Secretary of Education Arne Duncan announced Monday that the White House will take advantage of a loophole in the 1994 law that banned incarcerated Americans from using Pell Grants to pay for college, "developing experimental sites that will make Pell grants available" to prisoners. [more inside]
Put another way, the company that owns The Washington Post is almost entirely at the mercy of the Federal Government and the Obama administration -- the entities which its newspaper ostensibly checks and holds accountable. "By the end of 2010, more than 90 percent of revenue at Kaplan’s biggest division and nearly a third of The Post Co.’s revenue overall came from the U.S. government." The Post Co.'s reliance on the Federal Government extends beyond the source of its revenue; because the industry is so heavily regulated, any animosity from the Government could single-handedly doom the Post Co.'s business... -- Glenn Greenwald examines WaPo's entanglement with for-profit education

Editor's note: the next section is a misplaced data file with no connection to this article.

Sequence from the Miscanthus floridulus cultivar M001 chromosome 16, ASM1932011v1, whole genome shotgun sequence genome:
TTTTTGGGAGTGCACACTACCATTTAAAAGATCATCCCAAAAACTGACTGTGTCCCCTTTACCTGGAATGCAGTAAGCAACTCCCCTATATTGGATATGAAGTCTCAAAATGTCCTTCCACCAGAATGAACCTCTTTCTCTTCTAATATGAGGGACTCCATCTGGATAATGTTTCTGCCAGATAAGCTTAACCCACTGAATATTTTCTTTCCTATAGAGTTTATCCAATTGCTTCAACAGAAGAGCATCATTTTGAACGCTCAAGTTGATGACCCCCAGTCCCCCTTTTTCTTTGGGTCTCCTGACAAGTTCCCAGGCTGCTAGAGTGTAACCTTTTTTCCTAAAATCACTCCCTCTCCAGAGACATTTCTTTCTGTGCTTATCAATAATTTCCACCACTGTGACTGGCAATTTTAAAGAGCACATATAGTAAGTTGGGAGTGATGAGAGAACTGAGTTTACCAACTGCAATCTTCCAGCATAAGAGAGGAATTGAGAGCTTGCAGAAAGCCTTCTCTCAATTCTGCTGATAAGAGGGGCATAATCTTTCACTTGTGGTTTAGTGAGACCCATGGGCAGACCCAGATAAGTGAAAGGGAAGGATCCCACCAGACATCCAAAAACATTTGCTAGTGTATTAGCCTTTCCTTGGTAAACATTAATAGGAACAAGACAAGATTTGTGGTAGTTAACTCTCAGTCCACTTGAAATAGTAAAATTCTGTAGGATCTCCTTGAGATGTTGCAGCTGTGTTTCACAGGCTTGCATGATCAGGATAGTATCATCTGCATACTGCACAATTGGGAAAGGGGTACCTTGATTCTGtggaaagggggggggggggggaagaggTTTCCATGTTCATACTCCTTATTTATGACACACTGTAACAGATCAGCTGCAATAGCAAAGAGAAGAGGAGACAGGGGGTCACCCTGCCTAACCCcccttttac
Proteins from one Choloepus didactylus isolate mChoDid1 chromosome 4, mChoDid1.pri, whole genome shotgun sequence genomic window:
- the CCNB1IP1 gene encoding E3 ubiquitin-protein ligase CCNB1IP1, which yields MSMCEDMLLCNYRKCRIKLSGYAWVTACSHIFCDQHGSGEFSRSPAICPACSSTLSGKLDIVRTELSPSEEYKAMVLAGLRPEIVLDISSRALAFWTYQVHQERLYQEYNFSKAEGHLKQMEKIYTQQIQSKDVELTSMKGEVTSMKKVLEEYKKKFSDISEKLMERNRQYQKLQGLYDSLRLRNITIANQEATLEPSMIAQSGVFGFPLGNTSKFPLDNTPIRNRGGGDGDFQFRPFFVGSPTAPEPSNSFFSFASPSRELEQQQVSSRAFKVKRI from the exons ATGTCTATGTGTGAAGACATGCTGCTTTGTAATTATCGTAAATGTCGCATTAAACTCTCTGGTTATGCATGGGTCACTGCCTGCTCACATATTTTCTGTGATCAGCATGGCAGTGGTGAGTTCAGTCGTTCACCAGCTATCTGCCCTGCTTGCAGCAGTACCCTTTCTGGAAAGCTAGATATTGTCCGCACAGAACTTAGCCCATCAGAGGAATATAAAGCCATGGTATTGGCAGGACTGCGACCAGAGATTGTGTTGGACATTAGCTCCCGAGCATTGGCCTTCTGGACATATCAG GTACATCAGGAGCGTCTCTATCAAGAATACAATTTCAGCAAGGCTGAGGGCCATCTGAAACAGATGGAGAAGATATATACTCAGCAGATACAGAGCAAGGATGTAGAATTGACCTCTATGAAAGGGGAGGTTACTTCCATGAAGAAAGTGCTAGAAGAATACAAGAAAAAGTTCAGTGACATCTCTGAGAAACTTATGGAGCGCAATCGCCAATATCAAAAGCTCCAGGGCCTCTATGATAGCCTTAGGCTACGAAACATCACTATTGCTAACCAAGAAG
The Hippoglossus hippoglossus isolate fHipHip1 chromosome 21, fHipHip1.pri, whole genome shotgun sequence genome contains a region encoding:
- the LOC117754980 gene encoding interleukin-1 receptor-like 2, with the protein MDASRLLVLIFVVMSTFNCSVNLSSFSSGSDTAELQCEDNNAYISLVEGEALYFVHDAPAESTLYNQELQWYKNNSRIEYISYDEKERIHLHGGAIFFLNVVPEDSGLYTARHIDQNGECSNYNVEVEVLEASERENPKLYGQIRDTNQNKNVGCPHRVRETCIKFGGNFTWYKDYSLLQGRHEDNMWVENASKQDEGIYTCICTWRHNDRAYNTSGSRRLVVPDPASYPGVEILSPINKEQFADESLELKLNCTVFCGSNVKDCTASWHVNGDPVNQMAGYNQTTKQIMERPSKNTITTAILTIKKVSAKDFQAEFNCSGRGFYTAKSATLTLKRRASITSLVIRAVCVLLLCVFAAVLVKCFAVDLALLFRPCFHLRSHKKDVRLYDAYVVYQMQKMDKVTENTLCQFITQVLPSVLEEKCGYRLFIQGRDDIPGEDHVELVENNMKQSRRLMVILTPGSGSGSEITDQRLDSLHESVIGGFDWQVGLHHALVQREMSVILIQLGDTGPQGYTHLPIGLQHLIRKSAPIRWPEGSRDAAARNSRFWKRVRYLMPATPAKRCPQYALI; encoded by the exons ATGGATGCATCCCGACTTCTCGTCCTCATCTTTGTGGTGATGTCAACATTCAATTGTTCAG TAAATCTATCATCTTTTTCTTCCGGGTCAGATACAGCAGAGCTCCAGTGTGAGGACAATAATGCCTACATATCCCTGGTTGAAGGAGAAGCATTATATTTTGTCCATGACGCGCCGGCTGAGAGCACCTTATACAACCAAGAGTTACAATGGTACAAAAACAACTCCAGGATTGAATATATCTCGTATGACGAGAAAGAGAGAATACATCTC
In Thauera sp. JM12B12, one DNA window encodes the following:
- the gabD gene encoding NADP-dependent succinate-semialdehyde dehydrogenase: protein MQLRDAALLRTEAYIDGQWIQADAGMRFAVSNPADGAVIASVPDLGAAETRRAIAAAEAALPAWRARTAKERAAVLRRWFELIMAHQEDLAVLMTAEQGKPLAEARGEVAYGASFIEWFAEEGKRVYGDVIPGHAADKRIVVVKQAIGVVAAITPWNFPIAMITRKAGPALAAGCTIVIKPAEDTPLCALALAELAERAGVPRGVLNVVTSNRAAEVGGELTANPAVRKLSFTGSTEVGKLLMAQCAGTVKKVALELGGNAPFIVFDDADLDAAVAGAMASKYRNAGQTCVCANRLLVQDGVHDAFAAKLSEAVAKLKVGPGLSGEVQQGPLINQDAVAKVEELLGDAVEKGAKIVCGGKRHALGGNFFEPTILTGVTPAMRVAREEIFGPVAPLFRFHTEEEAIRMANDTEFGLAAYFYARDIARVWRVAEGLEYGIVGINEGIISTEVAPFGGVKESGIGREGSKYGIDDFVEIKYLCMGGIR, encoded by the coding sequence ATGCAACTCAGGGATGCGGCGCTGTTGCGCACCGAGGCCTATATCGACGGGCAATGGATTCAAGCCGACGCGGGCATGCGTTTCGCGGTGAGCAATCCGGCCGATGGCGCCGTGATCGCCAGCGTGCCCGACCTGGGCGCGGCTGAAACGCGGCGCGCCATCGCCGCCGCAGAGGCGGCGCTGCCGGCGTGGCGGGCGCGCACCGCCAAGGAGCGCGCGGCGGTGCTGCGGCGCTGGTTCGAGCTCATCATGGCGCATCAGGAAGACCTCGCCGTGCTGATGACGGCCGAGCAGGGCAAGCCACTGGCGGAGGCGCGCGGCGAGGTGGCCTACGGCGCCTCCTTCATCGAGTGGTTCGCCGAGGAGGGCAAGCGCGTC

Wesleyan, a liberal arts college in Middletown, CT, has started a program that allows inmates in a nearby high-security prison to take classes. The students are selected competitively - with only a 16% acceptance rate - and receive the same rigorous education provided to Wesleyan undergrads. Here you can read some of their work. The Bard Prison Initiative [Previously on Metafilter] features a similar program. [more inside]
The Bard Prison Initiative is one of a very few programs in the country still supplying post-secondary education to inmates. After the Congress eliminated Pell Grant eligibility for prisoners, these programs must be privately funded. Bard just gives it away. The great thing is, education reduces recidivism.
A University, far away. Tens of thousands of U.S. students will lose most or all of their financial aid.